John Sayles uses the medium of motion pictures to showcase the connection between the political and the interpersonal. He is the author of four novels and two short story collections, and has written 100 screenplays, directed 18 feature films, and received the 1983 MacArthur Fellowship.
Beginning his professional filmmaking career as a script writer for Roger Corman’s low-budget genre films, Sayles transitioned in 1980 to direct his own low-budget project: “Return of the Secaucus 7.” The film launched a new generation of American independent filmmakers and catapulted Sayles as the “godfather” of a movement. It was recognized in 1997 by the Library of Congress and placed on their National Film Registry.
For the next four decades, Sayles has written a range of films promoting progressive political ideals while avoiding propaganda. The result is a staggering array of stories built on a foundation beholden to a realistic depiction of race, class, gender, and sexuality. Among the many titles are “The Brother from Another Planet,” “Matewan,” “Eight Men Out,” “Passion Fish,” “Lone Star,” and “Honeydripper.”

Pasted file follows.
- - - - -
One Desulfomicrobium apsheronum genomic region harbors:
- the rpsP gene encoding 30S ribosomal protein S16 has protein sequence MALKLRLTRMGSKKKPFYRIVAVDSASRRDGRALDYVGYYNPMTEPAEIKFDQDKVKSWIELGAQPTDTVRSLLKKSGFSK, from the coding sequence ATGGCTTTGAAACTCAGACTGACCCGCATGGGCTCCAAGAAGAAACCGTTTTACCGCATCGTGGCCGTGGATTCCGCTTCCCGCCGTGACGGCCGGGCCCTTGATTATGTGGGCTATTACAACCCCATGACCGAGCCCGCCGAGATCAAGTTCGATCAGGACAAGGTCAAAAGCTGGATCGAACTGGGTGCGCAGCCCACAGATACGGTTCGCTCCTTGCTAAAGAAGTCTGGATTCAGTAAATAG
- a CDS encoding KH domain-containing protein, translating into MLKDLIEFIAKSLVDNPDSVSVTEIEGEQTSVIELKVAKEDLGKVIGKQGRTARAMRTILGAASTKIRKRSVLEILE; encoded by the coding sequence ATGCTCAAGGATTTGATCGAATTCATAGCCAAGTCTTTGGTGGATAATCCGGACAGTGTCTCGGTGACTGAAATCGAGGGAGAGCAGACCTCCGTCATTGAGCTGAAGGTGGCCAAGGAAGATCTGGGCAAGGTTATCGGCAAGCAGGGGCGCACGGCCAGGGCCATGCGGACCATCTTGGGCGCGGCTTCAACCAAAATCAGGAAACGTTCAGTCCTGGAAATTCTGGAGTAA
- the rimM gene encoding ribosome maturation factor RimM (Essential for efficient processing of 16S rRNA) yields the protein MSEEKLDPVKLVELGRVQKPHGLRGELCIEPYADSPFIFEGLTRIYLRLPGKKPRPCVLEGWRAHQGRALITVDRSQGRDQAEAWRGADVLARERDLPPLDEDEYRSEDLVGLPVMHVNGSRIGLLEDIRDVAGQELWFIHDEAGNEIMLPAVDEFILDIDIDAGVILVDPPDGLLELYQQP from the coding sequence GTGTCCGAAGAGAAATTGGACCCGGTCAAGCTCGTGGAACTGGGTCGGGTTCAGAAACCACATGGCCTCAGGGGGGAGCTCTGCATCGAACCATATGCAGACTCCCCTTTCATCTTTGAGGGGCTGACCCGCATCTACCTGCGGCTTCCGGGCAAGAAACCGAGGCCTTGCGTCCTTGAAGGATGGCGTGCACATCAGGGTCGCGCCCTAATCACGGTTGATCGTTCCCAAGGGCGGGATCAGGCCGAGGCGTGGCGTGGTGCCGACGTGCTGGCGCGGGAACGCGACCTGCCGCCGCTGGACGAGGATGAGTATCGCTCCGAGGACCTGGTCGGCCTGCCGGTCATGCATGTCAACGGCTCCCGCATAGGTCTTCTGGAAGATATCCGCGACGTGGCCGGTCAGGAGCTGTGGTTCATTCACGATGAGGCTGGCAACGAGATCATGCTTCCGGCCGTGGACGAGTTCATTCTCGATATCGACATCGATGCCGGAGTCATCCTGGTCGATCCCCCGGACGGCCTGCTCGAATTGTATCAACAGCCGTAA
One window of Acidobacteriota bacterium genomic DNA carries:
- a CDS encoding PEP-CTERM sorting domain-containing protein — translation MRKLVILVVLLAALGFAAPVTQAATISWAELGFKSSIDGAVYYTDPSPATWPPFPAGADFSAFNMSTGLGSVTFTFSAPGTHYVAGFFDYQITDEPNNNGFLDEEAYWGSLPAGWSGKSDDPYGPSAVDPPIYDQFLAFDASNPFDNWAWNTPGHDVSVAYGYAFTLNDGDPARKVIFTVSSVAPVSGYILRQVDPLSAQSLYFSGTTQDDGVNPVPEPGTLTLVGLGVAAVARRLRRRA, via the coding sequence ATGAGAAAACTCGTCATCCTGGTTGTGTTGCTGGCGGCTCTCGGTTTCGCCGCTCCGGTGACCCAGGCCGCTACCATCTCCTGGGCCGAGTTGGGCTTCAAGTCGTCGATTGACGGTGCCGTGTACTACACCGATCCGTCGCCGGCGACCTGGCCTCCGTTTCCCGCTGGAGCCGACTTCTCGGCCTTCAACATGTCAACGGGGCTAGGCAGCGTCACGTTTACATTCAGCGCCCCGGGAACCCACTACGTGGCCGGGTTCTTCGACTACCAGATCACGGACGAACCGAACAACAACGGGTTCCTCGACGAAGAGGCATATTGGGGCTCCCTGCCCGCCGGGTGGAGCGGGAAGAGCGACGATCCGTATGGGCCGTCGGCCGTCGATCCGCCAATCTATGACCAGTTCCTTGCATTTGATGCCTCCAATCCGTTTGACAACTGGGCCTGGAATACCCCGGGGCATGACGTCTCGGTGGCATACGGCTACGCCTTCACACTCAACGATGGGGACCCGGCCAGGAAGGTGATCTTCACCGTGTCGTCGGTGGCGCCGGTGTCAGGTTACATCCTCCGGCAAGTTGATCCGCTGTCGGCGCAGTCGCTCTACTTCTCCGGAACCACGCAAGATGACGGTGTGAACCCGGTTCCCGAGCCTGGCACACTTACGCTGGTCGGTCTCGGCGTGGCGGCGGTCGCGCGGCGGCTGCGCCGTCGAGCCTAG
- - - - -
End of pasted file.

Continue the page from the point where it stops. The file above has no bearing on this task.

The collection includes scripts, production documents, legal documents, photographs, storyboards, correspondence, and more. There are personal journals and notebooks, business records, and props. Also included are manuscripts of some of Sayles's novels, short stories, and plays, plus evidence of his uncredited work as a writer on such films as “Apollo 13.” Along with Maggie Renzi, his longtime life and producing partner, Sayles donated some 230 boxes of archival material spanning his entire career.